|"Sorry dude, I'm broke."|
In an effort to save approx.$3-$5 million annually, the county plans to start charging some of the 60,000 prisoner's that pass through Riverside's jail every year. Since most criminals by nature are broke, the county figures they can at least snag a few here and there who might happen to have a job, they figure roughly 25% of all those incarcerated can be forced to pay, which could at least off-set some of the cost.
The board of supervisors made the decision after the county's lawyer determined that this type of reimbursement is legal under state law. But this is not a blanket decision. The county will review the reimbursement requirements of prisoners on a case-by-case basis, and make determinations based on their ability, or inability, to pay.
Other states are trying to cope with budget cuts and prison systems as well;
Washington state corrections officials are considering leaving unsupervised thousands of former prisoners currently on parole in an attempt to cut costs, according to the Seattle Times.
Thousands of prisoners in Texas have been eating two meals a day on weekends since April in a bid to save the prison system money.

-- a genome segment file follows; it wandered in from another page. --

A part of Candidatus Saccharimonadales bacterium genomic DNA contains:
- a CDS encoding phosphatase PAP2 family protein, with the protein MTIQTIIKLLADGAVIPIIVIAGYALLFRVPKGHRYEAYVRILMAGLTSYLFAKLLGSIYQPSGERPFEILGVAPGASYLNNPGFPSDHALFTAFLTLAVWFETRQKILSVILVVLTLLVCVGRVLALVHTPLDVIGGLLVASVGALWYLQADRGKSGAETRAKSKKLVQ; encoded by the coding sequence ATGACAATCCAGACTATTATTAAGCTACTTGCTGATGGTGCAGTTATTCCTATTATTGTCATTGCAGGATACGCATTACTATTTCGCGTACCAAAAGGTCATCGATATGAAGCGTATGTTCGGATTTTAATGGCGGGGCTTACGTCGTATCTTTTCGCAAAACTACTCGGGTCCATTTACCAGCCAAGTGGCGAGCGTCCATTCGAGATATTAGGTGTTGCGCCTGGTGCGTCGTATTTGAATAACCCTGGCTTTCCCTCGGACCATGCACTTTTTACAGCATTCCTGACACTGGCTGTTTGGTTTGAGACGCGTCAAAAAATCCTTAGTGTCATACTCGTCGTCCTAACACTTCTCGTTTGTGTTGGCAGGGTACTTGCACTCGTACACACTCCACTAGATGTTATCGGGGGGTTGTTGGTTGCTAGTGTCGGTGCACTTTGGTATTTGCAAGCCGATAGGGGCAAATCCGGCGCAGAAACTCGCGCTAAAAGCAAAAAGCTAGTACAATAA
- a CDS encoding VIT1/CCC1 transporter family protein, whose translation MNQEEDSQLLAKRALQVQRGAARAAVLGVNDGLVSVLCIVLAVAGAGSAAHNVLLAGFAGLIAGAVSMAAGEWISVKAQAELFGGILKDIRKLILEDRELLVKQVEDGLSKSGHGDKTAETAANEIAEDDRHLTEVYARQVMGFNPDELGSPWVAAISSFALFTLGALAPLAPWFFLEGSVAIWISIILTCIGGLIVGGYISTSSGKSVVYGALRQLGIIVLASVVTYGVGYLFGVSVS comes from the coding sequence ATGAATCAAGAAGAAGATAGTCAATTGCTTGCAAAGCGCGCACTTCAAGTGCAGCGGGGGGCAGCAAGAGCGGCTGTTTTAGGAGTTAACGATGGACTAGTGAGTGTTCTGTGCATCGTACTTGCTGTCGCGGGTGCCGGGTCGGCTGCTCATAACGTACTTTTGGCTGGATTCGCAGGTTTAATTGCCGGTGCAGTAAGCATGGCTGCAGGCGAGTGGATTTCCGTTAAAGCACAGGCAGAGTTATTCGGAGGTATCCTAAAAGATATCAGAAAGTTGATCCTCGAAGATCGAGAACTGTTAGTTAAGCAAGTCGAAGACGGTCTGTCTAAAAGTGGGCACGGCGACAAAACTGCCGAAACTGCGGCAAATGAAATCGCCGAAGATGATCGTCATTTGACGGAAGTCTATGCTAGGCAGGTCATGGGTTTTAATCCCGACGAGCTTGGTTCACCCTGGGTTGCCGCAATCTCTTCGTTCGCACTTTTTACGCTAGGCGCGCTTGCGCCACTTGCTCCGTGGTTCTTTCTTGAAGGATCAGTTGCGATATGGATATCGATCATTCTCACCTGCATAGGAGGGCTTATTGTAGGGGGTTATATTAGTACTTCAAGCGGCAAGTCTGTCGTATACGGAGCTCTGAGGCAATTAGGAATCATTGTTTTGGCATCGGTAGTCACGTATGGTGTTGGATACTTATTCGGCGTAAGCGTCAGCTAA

In Camden County, Georgia, officials mulled the idea of sending prisoners to work as firefighters to cope with budget woes.
Criminal defendants already carry a huge financial burden as a result of their arrests and convictions. Requiring them to pay for their incarceration will further impede their ability to return to their community successfully. Has the Board considered the cost of collection vs. the actual amount that will be collected?
And you know collection agencies will be all over these folks, which means their credit will be ruined, and in some states people are now being jailed for not paying a debt. This sounds like an endless loop system, where some dumb chump enters, getting a weekend in jail for a petty crime, and comes out the other end being thrown back into the system for inability to pay.
Meanwhile, not one rich bankster has spent a single day in jail for helping facilitate the economic crisis.
And what's the penalty for not paying, more jail time? Additionally, some inmates are incarcerated through no fault of their own, these are the accused who are never brought to court or who are actually innocent of the charges. Are you going to expect them to pay as well?
For the rest of the 99% of America, Justice means...
just-is, as in take it or leave it.